Japan's sea urchins dine out on new menu Japan's sea urchins dine out on new menu
Backstories

Japan's sea urchins dine out on new menu

    NHK World
    Producer
    Sea urchin is a delicacy in many parts of the world; eaten with rice, in pasta sauce, or just on its own. But a surge in the population of the small, inedible variety has left some coastal communities in Japan struggling to cope.

    Now, some lateral thinking has led to a creative way of dealing with them while turning a profit and reducing food waste.

    Sea urchins multiply rapidly and can quickly lay waste to a marine environment. They are omnivores and leave little behind for other sea creatures, particularly those that rely on seaweed.

    Researcher Kazushige Usui of Kanagawa Prefecture's fisheries technology center began studying Japanese purple sea urchins when the local wild population spiked about five years ago.

    As the species doesn't have much flesh, he decided to focus on a way to fatten them up to make them commercially viable.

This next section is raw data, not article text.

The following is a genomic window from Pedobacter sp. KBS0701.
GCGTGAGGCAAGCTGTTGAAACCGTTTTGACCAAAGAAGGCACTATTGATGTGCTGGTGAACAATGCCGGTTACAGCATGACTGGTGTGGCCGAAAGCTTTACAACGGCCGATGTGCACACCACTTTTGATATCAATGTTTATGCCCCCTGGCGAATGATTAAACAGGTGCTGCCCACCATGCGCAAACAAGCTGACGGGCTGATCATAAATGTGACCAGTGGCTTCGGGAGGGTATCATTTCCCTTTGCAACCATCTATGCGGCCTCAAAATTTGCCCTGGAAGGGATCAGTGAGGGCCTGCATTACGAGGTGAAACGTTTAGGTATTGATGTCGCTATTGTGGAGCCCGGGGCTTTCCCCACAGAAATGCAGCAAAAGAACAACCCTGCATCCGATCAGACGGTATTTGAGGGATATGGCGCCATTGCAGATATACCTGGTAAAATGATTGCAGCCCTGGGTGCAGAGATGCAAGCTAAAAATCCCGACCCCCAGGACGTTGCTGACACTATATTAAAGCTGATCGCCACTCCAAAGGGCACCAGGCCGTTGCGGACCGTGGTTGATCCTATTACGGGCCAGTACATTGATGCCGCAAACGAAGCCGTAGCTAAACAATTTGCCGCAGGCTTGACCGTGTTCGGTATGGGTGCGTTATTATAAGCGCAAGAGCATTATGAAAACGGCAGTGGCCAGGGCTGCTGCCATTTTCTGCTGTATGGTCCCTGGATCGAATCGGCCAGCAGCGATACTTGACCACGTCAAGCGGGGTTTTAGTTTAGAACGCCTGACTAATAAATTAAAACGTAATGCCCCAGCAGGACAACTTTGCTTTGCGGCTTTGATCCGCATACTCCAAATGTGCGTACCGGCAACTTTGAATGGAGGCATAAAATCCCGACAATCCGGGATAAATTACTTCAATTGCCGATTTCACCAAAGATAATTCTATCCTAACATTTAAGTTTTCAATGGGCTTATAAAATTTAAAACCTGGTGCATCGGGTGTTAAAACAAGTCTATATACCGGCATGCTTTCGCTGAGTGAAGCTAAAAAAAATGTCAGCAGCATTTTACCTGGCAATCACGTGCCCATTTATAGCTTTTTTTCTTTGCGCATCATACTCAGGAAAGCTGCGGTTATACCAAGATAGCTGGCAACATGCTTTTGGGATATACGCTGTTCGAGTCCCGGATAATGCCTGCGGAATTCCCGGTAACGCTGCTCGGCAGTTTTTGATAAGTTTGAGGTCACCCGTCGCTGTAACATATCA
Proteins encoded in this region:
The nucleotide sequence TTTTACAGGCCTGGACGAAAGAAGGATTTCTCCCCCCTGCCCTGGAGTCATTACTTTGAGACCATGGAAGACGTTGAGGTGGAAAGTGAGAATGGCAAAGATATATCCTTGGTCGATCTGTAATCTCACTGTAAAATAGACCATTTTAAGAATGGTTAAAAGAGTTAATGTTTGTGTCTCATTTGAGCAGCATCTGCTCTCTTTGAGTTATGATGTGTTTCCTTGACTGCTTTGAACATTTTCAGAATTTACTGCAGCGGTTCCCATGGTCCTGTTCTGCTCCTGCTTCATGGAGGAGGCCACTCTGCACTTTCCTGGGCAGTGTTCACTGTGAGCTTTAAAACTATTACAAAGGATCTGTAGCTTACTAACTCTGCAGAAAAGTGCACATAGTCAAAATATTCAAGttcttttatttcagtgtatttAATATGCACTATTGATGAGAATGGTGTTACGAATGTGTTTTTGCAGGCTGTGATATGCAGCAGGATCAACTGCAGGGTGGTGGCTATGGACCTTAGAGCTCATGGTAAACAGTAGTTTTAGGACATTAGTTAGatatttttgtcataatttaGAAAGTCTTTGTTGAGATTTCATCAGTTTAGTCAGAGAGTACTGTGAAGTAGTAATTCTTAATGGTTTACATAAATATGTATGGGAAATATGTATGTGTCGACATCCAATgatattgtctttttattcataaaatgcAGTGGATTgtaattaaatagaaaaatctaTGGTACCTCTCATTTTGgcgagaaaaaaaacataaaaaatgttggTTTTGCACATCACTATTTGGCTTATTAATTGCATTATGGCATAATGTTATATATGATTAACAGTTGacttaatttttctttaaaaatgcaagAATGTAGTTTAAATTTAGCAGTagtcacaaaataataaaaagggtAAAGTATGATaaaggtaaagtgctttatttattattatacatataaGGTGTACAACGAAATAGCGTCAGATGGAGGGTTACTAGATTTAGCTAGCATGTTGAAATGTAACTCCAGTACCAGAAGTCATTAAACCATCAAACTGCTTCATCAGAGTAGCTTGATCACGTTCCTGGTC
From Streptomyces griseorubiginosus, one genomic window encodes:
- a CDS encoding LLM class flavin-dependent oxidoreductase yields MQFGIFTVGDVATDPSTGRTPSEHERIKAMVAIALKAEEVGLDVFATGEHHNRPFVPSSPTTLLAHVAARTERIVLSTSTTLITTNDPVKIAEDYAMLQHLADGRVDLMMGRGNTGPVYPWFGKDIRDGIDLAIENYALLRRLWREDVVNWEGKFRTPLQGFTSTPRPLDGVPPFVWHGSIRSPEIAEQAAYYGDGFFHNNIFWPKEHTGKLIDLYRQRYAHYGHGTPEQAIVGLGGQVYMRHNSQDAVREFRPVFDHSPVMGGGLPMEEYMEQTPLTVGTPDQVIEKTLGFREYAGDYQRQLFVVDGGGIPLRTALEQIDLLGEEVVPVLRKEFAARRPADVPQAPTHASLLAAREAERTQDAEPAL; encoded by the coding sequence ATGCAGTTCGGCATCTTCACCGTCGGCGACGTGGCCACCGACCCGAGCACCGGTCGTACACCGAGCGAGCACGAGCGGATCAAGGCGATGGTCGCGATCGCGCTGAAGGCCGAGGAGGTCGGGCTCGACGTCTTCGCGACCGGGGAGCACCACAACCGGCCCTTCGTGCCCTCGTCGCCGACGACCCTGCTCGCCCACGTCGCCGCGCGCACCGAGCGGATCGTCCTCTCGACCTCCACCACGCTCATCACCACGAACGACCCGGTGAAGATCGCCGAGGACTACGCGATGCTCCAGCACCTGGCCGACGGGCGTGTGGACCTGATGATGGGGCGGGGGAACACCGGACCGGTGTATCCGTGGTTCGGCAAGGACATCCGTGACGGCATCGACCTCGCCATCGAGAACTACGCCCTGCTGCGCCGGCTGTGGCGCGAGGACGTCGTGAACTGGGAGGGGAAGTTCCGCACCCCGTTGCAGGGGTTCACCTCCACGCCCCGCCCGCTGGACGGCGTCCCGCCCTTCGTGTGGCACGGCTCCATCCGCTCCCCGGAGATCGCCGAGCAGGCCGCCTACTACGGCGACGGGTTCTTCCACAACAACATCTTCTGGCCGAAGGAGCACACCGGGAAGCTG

Through trial and error, Usui hit on cabbage, one of the major farm products from the area. He asked local farmers for rejects that would normally be thrown away.

    alt
    Usui tried many different foods before settling on cabbage.

    He discovered that cabbage was a big hit with his spiny charges and, three months later, his crop of sea urchins was in much better shape.

    alt
    Sea urchins can't get enough cabbage.

    "I ate them. They were so good," he says. "It turned out that glycine, a sweet-tasting substance in the flesh, had increased."

    "When sea urchins that would otherwise have been eradicated are fed waste cabbage, they become ready for sale quickly," says Usui. "This should be possible anywhere in the world."

    alt
    Sea urchins before the experiment (Left) and after the experiment (Right).

    Usui's findings have paved the way for urchin farmers not only in Kanagawa, but also around Japan, to dish up local produce. Chinese cabbage is on the menu in Hokkaido and Aomori prefectures, broccoli and tomatoes are going down well in Kyushu, and asparagus is popular in Yamaguchi Prefecture.

    And the technique has gotten attention from places such as Singapore, Mexico and the US, where farmers are now feeding their urchins with greens.

    Watch Video: 02:08